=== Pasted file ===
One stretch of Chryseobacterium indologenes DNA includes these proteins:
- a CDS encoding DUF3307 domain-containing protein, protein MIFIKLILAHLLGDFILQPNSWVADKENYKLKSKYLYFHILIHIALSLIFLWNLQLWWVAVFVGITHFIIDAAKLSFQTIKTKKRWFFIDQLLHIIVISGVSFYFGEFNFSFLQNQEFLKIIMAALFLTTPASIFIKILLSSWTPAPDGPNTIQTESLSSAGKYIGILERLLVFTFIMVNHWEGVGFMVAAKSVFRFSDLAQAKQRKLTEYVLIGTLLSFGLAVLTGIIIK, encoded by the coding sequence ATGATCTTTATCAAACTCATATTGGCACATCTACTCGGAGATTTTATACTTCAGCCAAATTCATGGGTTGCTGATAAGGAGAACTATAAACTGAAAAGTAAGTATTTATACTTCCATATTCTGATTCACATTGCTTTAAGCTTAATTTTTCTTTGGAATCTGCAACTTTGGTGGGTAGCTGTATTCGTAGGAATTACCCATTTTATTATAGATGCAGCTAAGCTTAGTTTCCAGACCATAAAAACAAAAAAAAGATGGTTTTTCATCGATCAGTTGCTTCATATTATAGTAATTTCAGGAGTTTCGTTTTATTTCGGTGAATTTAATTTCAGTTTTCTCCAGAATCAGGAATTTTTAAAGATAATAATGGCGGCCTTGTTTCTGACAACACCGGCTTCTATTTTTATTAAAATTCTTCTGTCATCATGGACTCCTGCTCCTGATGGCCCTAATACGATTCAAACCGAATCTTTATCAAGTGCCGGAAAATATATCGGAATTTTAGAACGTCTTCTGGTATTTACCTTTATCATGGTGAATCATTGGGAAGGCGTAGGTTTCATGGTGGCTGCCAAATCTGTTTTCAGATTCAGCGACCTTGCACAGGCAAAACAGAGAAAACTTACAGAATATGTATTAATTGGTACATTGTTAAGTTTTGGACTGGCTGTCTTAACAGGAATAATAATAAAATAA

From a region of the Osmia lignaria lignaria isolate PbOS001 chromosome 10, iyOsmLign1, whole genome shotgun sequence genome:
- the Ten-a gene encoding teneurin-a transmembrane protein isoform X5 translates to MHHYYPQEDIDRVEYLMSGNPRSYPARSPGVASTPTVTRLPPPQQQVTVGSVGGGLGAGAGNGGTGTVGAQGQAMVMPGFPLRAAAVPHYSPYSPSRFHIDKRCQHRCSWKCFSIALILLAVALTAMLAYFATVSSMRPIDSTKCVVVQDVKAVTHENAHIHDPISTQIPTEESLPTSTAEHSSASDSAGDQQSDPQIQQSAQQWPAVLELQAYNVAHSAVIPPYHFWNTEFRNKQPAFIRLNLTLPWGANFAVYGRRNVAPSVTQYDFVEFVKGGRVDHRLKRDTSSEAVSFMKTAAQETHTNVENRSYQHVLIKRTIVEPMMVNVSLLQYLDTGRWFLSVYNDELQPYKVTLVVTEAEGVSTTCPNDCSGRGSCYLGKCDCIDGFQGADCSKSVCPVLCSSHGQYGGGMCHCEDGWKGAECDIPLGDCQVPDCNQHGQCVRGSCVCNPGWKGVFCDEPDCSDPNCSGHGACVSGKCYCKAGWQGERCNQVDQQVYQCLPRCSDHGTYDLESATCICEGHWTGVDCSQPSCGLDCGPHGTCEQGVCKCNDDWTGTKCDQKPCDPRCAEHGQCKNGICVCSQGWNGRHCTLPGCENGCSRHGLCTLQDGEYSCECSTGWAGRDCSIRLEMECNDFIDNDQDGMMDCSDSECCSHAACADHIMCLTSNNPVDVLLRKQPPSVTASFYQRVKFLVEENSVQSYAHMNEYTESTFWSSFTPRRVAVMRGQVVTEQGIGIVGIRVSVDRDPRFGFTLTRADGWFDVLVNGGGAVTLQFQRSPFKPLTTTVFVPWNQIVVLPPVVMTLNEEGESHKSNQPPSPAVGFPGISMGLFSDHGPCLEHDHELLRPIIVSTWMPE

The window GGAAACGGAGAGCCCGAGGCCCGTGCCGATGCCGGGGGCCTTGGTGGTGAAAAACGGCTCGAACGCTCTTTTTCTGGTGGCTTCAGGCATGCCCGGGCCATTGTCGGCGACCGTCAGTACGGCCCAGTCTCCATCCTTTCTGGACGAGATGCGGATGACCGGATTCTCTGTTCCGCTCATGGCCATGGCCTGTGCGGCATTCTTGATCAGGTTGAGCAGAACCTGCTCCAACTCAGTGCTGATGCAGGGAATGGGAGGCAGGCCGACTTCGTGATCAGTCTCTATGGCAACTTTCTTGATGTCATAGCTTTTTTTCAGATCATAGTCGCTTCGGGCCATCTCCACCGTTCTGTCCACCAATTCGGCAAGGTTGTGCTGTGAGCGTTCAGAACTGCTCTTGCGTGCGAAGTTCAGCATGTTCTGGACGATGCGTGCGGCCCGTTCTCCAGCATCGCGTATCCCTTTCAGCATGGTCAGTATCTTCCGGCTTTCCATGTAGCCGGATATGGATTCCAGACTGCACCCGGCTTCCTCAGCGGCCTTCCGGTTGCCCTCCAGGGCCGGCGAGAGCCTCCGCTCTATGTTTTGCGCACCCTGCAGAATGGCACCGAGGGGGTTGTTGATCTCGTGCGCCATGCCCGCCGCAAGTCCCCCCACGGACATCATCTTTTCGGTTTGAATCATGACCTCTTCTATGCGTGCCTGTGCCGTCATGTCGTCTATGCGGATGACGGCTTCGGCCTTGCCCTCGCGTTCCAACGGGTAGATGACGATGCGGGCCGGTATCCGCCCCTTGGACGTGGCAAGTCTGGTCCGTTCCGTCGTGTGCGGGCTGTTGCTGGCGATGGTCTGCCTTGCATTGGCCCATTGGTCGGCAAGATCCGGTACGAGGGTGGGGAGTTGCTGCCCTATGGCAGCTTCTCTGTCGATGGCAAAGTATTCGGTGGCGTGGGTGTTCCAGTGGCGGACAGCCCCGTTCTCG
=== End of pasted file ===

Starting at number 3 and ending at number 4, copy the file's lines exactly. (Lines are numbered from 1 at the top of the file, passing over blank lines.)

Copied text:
From a region of the Osmia lignaria lignaria isolate PbOS001 chromosome 10, iyOsmLign1, whole genome shotgun sequence genome:
- the Ten-a gene encoding teneurin-a transmembrane protein isoform X5 translates to MHHYYPQEDIDRVEYLMSGNPRSYPARSPGVASTPTVTRLPPPQQQVTVGSVGGGLGAGAGNGGTGTVGAQGQAMVMPGFPLRAAAVPHYSPYSPSRFHIDKRCQHRCSWKCFSIALILLAVALTAMLAYFATVSSMRPIDSTKCVVVQDVKAVTHENAHIHDPISTQIPTEESLPTSTAEHSSASDSAGDQQSDPQIQQSAQQWPAVLELQAYNVAHSAVIPPYHFWNTEFRNKQPAFIRLNLTLPWGANFAVYGRRNVAPSVTQYDFVEFVKGGRVDHRLKRDTSSEAVSFMKTAAQETHTNVENRSYQHVLIKRTIVEPMMVNVSLLQYLDTGRWFLSVYNDELQPYKVTLVVTEAEGVSTTCPNDCSGRGSCYLGKCDCIDGFQGADCSKSVCPVLCSSHGQYGGGMCHCEDGWKGAECDIPLGDCQVPDCNQHGQCVRGSCVCNPGWKGVFCDEPDCSDPNCSGHGACVSGKCYCKAGWQGERCNQVDQQVYQCLPRCSDHGTYDLESATCICEGHWTGVDCSQPSCGLDCGPHGTCEQGVCKCNDDWTGTKCDQKPCDPRCAEHGQCKNGICVCSQGWNGRHCTLPGCENGCSRHGLCTLQDGEYSCECSTGWAGRDCSIRLEMECNDFIDNDQDGMMDCSDSECCSHAACADHIMCLTSNNPVDVLLRKQPPSVTASFYQRVKFLVEENSVQSYAHMNEYTESTFWSSFTPRRVAVMRGQVVTEQGIGIVGIRVSVDRDPRFGFTLTRADGWFDVLVNGGGAVTLQFQRSPFKPLTTTVFVPWNQIVVLPPVVMTLNEEGESHKSNQPPSPAVGFPGISMGLFSDHGPCLEHDHELLRPIIVSTWMPE